Literary Criticism and Significance
The Hour I First Believed weaves current events, history, psychology, science and faith into a seamless tapestry of a novel. The book is clearly an in-depth character study and a decade-long profile of the Quirks; however, it also serves as a barometer of American culture and current events.
The novel is divided into two sections: Butterfly and Mantis. Lamb describes the Butterfly chapters as a study of randomness and its effect on the world. In contrast, he says that the Mantis chapters indicate that there is a "divine ordering presence." These themes are in keeping with the novel's examination of faith, fate and free will.
Lamb's personal struggle to make sense of what happened on April 20, 1999, is evident throughout the novel. Most striking is the fabricated conversation Caelum has with the killers when he picks up a pizza from Black Jack Pizza, where the two worked before the massacre. Caelum takes note of how normal the boys seemed and how easy their conversation was. They spoke of the prom and graduation, both of which were imminent for the Columbine High students. Days later, Klebold and Harris executed an attack on their peers and teachers, the likes of which had never before been seen in the United States. Lamb imagines the duo as "talented secret-keepers" and "patient planners." Lamb's research is evident in the chapters which reveal transcripts of the Harris' and Klebold's homemade videos, excerpts from their journals, and notes written in yearbooks as he looks for clues as well as answers to what made them so angry and full of hate.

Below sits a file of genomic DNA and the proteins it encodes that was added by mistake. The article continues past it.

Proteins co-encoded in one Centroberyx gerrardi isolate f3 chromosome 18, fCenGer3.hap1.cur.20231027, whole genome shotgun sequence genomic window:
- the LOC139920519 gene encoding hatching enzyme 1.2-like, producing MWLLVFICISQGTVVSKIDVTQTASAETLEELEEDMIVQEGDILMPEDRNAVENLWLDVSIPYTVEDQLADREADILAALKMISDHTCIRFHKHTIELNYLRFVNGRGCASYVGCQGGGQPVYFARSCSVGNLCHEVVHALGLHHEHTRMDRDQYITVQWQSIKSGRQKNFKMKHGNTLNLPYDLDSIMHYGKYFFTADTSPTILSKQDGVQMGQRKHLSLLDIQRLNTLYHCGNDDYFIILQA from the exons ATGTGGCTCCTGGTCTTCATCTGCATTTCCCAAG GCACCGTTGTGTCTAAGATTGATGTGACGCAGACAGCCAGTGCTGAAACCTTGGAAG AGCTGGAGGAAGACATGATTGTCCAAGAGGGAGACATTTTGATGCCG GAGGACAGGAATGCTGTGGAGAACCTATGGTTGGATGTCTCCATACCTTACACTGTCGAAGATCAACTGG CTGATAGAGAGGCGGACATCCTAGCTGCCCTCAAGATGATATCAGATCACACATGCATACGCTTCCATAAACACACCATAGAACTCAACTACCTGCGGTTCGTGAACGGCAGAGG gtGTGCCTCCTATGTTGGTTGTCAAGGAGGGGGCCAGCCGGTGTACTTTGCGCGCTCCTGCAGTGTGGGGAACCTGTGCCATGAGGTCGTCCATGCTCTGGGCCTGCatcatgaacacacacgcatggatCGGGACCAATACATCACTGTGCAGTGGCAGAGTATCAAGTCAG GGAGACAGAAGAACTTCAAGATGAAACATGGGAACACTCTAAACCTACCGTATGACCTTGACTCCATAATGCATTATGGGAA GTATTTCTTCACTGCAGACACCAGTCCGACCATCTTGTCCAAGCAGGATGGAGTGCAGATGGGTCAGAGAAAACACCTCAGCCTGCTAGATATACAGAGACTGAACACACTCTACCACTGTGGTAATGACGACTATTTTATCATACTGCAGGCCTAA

There are clearly elements of Lamb inherent in the character of Caelum. For one, they both love music. Lamb's three novels are all titled after songs, some popular, some more obscure. Nevertheless, music is a significant and driving force for both Caelum and Lamb. In fact, Lamb has compiled a playlist of tunes which he claims helped him write The Hour I First Believed. The list, like the novel, is divided into two parts: Butterfly and Mantis.
Author Wally Lamb penned The Hour I First Believed a decade after his last novel, This Much I Know Is True. Both books, along with Lamb's first novel, She's Come Undone, spent considerable time on best-seller lists. His first two books were chosen as Oprah's Book Club selections as well. Lamb's next book, titled Wishin' and Hopin': A Christmas Story,is slated for release in November 2009.